Whether you have fresh ears will likely determine your enthusiasm for the superbly titled Hardcore Will Never Die, But You Will. Aside from one lengthy bonus track, it offers a few minor surprises, but is essentially a reassurance that Mogwai is good at being Mogwai. As a whole, it’s a hybrid of their last three albums, pulling Happy Songs’ electronic vocals, Mr. Beast’s concise rockers, and The Hawk Is Howling’s sense of space.
I was initially taken by the songs that deviated from the usual approach, most of which appear at the beginning of the album. Opener “White Noise” is a cosmopolitan update of “Auto-Rock,” bright colors and chipper melodies piloting its gradual ascent, but the song’s construction is the new touch. Much like Polvo’s “Beggar’s Bowl,” the foundational guitar loop in “White Noise” remains even as more layers are piled on. The Neu!-aping click track and programmed beat of “Mexican Grand Prix” signals a foray into Krautrock, but Luke Sutherland’s (of Long Fin Killie) hushed vocals overtake the digitized voices as Martin Bulloch kicks the song into gear. The fuzzed-out melody of “Rano Pano” feels like a different band (Mogwai favorites Bardo Pond?), but the new texture is welcome. Skipping to the middle of the album, “George Square Thatcher Death Party” is an up-tempo, bass-driven rock song with vocals cloaked by vocoder.
The rest of Hardcore is more familiar. “Death Rays” is a mid-tempo, piano-led track akin to a few songs on The Hawk Is Howling. Its buzzing riff hits a higher gear than “Daphne and the Brain,” but it occupies a similar space. “San Pedro” is a menacing, locked-in instrumental like “Glasgow Mega-Snake” or “Batcat.” With its brushed drumming and pedal steel, “Letters to the Metro” is a lilting throwback to the Come on Die Young and Mogwai EP. “How to Be a Werewolf” is filled with positive, surging melodies, like “The Sun Smells Too Loud” done right. The final two tracks, “Raging to Cheers” and “You’re Lionel Ritchie,” restructure the dynamic rockers found on Hawk by starting with head-fakes at Mogwai’s quiet reserve mode, but sure enough, each song hits its peak with a mammoth, cathartic riff.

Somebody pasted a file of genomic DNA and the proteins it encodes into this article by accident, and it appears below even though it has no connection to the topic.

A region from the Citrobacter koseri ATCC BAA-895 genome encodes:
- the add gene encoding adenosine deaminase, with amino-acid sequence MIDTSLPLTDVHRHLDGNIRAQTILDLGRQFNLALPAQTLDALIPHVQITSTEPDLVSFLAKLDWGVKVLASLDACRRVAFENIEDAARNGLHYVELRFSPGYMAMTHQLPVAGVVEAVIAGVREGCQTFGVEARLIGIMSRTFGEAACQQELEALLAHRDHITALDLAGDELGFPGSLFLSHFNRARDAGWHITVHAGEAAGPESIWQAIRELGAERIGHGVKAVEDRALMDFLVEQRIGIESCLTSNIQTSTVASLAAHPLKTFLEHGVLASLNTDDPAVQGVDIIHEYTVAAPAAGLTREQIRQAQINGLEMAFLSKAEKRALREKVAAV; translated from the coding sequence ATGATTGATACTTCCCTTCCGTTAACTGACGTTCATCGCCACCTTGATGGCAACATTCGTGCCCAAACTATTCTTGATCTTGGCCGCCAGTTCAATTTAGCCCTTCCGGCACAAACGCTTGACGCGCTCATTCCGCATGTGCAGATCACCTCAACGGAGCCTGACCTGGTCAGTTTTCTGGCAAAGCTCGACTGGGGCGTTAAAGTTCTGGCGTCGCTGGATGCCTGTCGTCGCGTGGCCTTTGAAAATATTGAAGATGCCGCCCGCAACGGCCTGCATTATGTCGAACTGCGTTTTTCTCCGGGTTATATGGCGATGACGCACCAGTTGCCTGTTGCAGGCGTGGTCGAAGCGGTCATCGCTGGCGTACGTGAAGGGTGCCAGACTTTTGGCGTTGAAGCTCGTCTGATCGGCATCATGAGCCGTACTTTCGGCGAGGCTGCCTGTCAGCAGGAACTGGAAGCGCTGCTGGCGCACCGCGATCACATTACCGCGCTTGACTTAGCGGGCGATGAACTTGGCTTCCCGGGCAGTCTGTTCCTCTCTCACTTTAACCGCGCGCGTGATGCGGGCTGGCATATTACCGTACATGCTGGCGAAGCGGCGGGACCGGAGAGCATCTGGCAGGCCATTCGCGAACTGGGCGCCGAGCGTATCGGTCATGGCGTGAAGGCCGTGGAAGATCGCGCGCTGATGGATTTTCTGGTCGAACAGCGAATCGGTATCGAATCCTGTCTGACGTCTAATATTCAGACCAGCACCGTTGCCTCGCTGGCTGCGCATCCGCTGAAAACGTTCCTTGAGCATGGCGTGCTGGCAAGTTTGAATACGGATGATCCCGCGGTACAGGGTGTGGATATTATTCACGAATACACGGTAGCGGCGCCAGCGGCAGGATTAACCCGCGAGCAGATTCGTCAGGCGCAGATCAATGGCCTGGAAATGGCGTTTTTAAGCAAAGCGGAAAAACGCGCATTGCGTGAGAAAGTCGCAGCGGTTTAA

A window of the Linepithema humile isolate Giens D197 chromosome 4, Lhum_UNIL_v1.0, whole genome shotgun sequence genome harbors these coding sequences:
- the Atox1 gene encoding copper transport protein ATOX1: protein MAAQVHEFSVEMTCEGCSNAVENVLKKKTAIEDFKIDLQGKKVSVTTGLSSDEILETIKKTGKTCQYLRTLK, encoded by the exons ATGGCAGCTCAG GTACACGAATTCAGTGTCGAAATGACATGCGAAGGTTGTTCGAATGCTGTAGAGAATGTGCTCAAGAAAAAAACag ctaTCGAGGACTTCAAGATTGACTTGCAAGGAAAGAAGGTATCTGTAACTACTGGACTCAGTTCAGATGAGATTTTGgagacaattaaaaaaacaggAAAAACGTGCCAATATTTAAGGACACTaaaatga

Like every Mogwai album before it, Hardcore Will Never Die, But You Will has spent considerable time on my turntable. During that time, my initial fondness for the “new” Mogwai songs dissipated, while my appreciation for the tried-and-true Mogwai songs increased. I like the approach of “White Noise,” but it lacks the heart of their best openers. I enjoy the fuzzed-out guitar texture of “Rano Pano,” but I’m absolutely sick of its sing-song melody. “George Square Thatcher” probably rules in concert, but it lacks staying power on record. “Mexican Grand Prix” holds up the best of those, thanks in large part to Sutherland’s vocals. (Perhaps he can front that EP of Mogwai rock songs.) In contrast, “San Pedro,” “Letters to the Metro,” “How to Be a Werewolf,” and “You’re Lionel Ritchie” have emerged as highlights. They fit existing templates from Mogwai’s catalog, but damned if they don’t hit the spot. Along with "Mexican Grand Prix," those are the songs I’d like to hear on The Specialist Moves.
Hardcore Will Never Die, But You Will’s biggest risk comes on a bonus track, available on the 2CD edition and as a download with the vinyl. “Music for a Forgotten Future (The Singing Mountain)” is Mogwai’s soundtrack for an art installation, a 23-minute-long piece which forgoes percussion for most of its runtime in favor of ruminating guitar feedback, music box chimes, muted keys, and solemn violin. Brainwashed calls it the best thing Mogwai’s ever done, which is an overstatement, but I’m pleased by Mogwai’s willingness to step out of their comfort zone. The melodic and tonal shift approximately twelve minutes in and the string coda are each impressive moves, more reminiscent of Stars of the Lid than the rest of Hardcore.